However, in a display of shocking contrast with the common practice of his day, Jesus contradicted the rebukes delivered by his disciples, ordered them to stop abusing the children, and instead commanded, no doubt with great affection, that they be brought to him. In the same breath, he demanded his errant band of cantankerous kid-clobberers "not to hinder them." As he always did for his followers' benefit, he explains to his disciples why: "For the kingdom of heaven belongs to such as these."

For most of the disciples this must have been confusing, disorienting, and probably irksome. And it had to be nothing short of infuriating for those watching the spectacle. In their worldview, children were only sometimes to be seen and never, ever heard. Yet, Jesus silences his adult disciples and calls the children over so they can teach the grown-ups a lesson: If anyone wants to live in heaven, they're going to need to be more like these young ones—not less like them.

This is how I see what is happening with the students heading to Washington for the March4OurLives. They are coming to be seen, heard, and known. They have experienced an enormous trauma few people their age—or any age for that matter—will ever be forced to bear. They have been shot at with a terrifying weapon—a semi-automatic rifle that sprays bullets faster than you can count them. Some of these teenagers saw their friends fall and bleed to death. Others visited their friends in the hospital who have exit wounds the size of honeydew melons. None of these young people will ever look the same, feel the same, or be the same again. They have all been deeply wounded; some in body; some in mind; some in soul. If anyone should be inviting these youths to come, welcoming them, and blessing them, it's those of us who follow the lead of the Master who did it himself. It was Jesus who called a child over to himself and "put him in the midst of them"—at the very center of attention— "and said 'Truly, I say to you, unless you turn and become like children, you will never enter the kingdom of heaven" (See Matthew 18: 2-4).

Castigating the kids of Parkland, including the hundreds and thousands of others who identify closely with them and are as vulnerable to gun violence as they are—and in many cases even more so—is to do the diametric opposite of what Jesus did on the day he called the children to himself. A day after the horrific mass slaughter at Marjory Stone High School, I received a call from the pastor of a mega church, who is a conceal carry permit holder. "Rob, God is speaking to us through these children from Parkland," he said soberly. "We better listen."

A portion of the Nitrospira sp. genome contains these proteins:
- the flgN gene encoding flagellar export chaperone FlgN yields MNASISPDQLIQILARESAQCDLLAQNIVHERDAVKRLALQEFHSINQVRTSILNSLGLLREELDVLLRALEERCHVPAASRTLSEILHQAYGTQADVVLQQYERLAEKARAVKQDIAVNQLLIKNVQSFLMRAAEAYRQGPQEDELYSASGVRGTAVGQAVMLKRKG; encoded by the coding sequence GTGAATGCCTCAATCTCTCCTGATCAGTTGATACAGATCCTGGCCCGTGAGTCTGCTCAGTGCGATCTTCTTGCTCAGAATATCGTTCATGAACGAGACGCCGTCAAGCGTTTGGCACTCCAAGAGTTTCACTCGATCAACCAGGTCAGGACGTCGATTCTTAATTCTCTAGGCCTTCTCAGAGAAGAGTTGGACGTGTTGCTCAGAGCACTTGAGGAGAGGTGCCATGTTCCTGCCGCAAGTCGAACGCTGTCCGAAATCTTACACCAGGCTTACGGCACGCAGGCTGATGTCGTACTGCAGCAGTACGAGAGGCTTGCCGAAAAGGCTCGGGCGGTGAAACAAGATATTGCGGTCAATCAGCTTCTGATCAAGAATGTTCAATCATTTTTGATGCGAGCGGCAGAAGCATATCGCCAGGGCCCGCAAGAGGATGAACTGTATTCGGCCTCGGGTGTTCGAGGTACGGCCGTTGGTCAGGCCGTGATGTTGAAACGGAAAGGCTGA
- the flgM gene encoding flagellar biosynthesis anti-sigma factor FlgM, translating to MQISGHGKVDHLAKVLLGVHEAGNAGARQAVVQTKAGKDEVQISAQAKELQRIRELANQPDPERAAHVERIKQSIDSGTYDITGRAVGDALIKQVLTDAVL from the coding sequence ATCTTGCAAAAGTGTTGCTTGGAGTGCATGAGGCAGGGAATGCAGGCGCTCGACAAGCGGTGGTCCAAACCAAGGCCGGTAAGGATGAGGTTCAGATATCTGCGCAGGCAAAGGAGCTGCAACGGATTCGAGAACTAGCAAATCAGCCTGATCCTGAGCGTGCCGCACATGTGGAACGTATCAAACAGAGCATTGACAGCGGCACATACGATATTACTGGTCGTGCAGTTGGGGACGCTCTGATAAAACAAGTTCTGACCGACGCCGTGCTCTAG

On Saturday, March 24, when the students of Parkland and countless others come to my town, Washington, DC, to march, to rally, and to speak, I will not hinder them. Instead, I will join with numerous Christian leaders and religious representatives of all kinds, to stretch our hands towards them, pray for them, and bless them. Of course, I will also listen to them—and then do my best to act on what I hear and learn from these to whom the kingdom of God belongs.

The Rev. Dr. Rob Schenck is an ordained evangelical minister and president of the Dietrich Bonhoeffer Institute, located in Washington, DC. He holds a Doctor of Ministry from Faith Evangelical Seminary in Tacoma, Washington and is a senior fellow of The Centre for the Study of Law and Public Policy at Oxford. Rev. Schenck is the subject of the Emmy Award-winning documentary, The Armor of Light, founding signer of the Prayers and Action petition, and a member of the leadership team for Survivor Sunday, a day of remembrance for the 30,000 lives lost annually to gun violence. He is also the author of God and Guns, a part of Zondervan's upcoming book, Christianity Engaged in Culture and the book, Costly Grace, due to be released by Harper Collins June 2018.